Companies now have to do what they can to appeal to the best recruits, as people aren’t settling for an employer that doesn’t offer as much as others. For instance, companies that insist on bringing workers into the office full-time will struggle to attract staff compared to companies that offer hybrid or remote working.
With staff looking for greater flexibility, companies must adjust what they offer to provide it. Flexible working is just one of the benefits that help to attract new staff. Recruits are also looking for private health insurance, flexible annual leave and a positive working environment.
Companies that offer things that were seen as a perk by staff pre-pandemic are now expected. Adjusting your job adverts and informing recruiters to meet expectations through improved benefits will see a greater number of candidates coming forward for roles.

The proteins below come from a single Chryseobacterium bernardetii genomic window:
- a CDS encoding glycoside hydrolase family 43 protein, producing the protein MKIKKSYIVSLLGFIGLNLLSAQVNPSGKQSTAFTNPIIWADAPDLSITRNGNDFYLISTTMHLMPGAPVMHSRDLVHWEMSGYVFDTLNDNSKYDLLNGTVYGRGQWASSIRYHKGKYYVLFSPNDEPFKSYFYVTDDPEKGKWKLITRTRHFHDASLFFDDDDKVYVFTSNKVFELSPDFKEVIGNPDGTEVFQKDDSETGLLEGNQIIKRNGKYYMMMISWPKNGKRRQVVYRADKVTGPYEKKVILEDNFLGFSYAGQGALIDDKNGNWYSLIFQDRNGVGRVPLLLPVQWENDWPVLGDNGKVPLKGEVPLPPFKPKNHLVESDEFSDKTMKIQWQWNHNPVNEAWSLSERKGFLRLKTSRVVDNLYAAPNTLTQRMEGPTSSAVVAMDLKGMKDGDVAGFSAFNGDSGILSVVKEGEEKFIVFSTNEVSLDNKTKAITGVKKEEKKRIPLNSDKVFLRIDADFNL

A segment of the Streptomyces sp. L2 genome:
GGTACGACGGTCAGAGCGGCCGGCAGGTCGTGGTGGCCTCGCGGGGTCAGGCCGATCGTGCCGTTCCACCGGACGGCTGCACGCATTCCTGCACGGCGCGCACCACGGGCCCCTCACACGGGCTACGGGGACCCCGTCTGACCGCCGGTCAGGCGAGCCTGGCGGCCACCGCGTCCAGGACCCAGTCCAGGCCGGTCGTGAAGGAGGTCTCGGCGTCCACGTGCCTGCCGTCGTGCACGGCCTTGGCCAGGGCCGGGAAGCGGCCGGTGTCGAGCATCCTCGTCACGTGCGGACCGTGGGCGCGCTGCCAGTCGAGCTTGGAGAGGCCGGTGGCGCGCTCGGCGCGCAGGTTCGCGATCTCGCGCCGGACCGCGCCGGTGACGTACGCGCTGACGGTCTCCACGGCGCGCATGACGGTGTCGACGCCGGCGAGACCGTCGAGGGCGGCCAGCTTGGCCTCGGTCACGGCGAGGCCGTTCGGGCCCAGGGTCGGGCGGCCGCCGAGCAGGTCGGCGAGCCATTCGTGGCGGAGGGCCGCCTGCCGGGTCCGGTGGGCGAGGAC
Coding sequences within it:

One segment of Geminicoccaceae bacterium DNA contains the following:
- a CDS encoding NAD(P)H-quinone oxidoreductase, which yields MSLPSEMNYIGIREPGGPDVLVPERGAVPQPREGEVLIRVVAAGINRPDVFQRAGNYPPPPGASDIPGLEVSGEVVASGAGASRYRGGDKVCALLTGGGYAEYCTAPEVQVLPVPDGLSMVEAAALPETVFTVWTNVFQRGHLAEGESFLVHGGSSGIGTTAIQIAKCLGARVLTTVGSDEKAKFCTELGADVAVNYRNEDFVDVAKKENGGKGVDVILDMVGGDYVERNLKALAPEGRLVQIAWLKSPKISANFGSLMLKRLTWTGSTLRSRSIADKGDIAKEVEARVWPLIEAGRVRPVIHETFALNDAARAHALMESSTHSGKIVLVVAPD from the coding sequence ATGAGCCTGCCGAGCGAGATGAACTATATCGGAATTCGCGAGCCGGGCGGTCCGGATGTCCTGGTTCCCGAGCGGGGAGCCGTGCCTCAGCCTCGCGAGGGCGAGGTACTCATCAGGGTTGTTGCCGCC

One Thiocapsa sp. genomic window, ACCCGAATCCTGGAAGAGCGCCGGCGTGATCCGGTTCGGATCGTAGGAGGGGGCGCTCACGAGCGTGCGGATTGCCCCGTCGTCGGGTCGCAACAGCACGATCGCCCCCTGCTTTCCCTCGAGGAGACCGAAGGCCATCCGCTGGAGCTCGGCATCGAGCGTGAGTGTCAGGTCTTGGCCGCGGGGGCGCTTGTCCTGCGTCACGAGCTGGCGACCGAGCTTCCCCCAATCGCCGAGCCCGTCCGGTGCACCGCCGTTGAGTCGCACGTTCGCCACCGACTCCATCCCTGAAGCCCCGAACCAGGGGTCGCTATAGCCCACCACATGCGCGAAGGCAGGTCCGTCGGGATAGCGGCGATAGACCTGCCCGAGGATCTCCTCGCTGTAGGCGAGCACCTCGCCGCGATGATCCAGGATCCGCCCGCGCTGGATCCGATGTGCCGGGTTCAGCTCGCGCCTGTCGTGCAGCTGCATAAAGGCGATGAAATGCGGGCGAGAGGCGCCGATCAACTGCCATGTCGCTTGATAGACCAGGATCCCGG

Are pensions valued higher than other benefits?
While benefits of any kind are important for attracting recruits, some are more important than others. Pensions rank particularly highly with staff who have one eye on their life after work. Senior positions are typically most concerned with a good pension as it may only be a decade or so before that person seriously considers retirement.
Do pensions matter to younger workers?
A study by consulting firm LCP took a deep dive into what workplace benefits employees valued most. The results of its survey discovered that from age 45 and above pensions were considered the top benefit.